> more verbose than any existing syntax.
>>
>> How much of the time is a branch of the None check a single fallback value
>> or attribute access versus how often a suite of statements within the
>> not-None branch?
>>
>> I definitely check for None very often also. I'm curious what the
>> breakdown is in code I work with.
>
> There's a script in the PEP-505 repo that can you help you identify code
> that could be written with the proposed syntax. (It doesn't identify blocks
> that would not be affected, so this doesn't completely answer your
> question.)
>
> https://github.com/mehaase/pep-0505/blob/master/find-pep505.py
>
> The PEP also includes the results of running this script over the standard
> library.
>
> On Sat, Sep 10, 2016 at 1:26 PM, Guido van Rossum <guido@python.org> wrote:
>>
>> The way I recall it, we arrived at the perfect syntax (using ?) and
>> semantics. The issue was purely strong hesitation about whether
>> sprinkling ? all over your code is too ugly for Python, and in the end
>> we couldn't get agreement on *that*. Another problem is PEP 505 -- it
>> is full of discussion but its specification is unreadable due to the
>> author's idea to defer the actual choice of operators and use a
>> strange sequence of unicode characters instead.
>>
>> If someone wants to write a new, *short* PEP that defers to PEP 505
>> for motivation etc. and just writes up the spec for the syntax and
>> semantics we'll have a better starting point. IMO the key syntax is
>> simply one for accessing attributes returning None instead of raising
>> AttributeError, so that e.g. `foo?.bar?.baz` is roughly equivalent to
>> `foo.bar.baz if (foo is not None and foo.bar is not None) else None`,
>> except evaluating foo and foo.bar only once.
>>
>> On Sat, Sep 10, 2016 at 10:14 AM, Random832 <random832@fastmail.com>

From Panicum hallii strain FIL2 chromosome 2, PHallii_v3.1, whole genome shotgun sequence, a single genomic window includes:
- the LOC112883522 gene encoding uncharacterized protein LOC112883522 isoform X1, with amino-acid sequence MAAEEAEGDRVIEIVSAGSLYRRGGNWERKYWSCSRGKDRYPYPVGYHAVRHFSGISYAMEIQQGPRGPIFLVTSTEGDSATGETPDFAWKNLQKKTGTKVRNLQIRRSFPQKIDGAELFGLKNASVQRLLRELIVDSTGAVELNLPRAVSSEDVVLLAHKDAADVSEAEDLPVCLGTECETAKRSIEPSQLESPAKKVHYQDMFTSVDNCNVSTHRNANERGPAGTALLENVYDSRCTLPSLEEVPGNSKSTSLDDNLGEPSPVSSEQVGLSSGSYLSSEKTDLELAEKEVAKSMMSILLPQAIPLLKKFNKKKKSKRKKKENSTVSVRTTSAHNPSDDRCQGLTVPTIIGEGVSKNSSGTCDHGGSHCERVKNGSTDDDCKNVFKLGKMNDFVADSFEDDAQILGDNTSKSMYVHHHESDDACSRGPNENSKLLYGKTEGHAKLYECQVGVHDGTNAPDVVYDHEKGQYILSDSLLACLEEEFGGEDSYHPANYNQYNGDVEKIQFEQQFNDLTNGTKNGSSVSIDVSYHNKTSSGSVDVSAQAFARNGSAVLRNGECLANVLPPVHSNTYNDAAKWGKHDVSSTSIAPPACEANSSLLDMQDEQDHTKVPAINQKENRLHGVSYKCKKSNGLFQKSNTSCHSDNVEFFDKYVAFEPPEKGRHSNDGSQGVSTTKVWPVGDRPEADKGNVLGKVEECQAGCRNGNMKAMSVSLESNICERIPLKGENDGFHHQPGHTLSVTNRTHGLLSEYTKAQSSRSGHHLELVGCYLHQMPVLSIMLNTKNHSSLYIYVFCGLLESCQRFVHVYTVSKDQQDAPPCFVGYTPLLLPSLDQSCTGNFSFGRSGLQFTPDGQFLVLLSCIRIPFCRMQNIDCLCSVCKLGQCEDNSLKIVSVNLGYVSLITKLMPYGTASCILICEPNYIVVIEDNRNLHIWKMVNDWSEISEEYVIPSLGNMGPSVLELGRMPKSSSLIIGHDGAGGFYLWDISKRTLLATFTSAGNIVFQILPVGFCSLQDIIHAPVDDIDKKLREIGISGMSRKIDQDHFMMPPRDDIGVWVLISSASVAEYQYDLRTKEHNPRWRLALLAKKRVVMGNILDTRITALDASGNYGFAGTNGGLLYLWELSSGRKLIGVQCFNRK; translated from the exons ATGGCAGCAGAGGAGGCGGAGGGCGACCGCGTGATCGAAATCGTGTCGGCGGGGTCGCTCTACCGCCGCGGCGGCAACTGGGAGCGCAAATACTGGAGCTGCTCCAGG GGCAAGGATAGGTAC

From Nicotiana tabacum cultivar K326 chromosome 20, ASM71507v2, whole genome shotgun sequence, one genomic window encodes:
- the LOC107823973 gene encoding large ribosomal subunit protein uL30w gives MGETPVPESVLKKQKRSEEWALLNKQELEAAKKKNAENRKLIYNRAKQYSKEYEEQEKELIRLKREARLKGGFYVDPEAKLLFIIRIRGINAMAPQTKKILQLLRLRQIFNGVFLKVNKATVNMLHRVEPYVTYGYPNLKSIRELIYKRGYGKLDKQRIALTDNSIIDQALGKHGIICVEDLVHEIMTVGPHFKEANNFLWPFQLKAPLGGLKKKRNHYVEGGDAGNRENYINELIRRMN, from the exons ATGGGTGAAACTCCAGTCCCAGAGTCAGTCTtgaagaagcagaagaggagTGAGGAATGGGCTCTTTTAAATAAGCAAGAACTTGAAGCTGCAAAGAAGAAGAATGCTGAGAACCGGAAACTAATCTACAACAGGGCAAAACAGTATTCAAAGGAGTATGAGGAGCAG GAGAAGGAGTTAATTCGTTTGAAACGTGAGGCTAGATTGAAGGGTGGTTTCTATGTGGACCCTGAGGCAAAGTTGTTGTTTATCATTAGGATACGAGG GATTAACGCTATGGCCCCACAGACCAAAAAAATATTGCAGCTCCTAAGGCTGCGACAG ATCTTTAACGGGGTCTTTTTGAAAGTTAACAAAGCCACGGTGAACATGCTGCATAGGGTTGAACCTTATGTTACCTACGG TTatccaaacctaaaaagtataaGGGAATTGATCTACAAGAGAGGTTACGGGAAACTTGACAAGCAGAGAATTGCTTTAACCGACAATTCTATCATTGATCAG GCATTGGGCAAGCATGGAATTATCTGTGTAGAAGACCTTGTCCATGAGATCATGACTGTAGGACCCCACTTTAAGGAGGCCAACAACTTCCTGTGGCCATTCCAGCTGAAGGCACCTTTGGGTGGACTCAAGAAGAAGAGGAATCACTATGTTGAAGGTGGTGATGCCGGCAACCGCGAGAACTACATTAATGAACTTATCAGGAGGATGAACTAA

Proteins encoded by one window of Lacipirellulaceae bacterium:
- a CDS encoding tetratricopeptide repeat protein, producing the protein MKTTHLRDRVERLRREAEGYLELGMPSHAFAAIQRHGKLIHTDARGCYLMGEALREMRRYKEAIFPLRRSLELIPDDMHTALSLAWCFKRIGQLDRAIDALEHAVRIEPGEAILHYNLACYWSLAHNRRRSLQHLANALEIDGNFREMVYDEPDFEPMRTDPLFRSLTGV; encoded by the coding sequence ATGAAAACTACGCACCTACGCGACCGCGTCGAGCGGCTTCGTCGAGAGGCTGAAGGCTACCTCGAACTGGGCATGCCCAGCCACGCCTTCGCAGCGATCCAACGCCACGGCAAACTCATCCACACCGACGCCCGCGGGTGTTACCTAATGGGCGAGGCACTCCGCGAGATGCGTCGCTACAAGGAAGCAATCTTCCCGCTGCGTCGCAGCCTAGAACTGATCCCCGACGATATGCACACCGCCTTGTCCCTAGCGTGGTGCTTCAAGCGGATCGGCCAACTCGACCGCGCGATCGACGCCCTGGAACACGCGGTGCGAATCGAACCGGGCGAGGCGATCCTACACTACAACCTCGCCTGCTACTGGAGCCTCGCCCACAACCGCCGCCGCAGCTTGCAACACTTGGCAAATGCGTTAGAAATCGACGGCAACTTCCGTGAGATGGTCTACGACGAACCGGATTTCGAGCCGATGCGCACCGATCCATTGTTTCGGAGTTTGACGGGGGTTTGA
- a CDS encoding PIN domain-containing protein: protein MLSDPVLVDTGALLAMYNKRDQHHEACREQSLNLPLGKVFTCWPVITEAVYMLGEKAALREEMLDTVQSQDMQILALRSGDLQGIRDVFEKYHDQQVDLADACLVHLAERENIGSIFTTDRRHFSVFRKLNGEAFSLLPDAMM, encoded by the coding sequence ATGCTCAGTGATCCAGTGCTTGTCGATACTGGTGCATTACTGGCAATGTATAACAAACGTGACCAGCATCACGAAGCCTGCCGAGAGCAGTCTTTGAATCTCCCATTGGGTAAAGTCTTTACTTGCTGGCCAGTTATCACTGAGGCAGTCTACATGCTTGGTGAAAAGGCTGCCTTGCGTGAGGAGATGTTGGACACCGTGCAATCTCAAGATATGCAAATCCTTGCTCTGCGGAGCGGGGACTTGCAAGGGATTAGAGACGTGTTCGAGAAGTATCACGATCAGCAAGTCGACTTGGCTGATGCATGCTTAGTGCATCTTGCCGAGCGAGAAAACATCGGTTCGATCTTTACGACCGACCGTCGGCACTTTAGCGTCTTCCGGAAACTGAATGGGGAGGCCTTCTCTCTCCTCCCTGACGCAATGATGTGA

>> wrote:
>> > On Sat, Sep 10, 2016, at 12:48, Stephen J. Turnbull wrote:
>> >> I forget if Guido was very sympathetic to null-coalescing operators,
>> >> given somebody came up with a good syntax.
>> >
>> > As I remember the discussion, I thought he'd more or less conceded on
>> > the use of ? but there was disagreement on how to implement it that
>> > never got resolved. Concerns like, you can't have a?.b return None
>> > because then a?.b() isn't callable, unless you want to use a?.b?() for
>> > this case, or some people wanted to have "a?" [where a is None] return a
>> > magic object whose attribute/call/getitem would give no error, but that
>> > would have to keep returning itself and never actually return None for
>> > chained operators.
>> > _______________________________________________
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>>
>>
>>
>> --
>> --Guido van Rossum (python.org/~guido)
>> _______________________________________________
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>
>



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--Guido van Rossum (python.org/~guido)
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Gustavo J. A. M. Carneiro
Gambit Research
"The universe is always one step beyond logic." -- Frank Herbert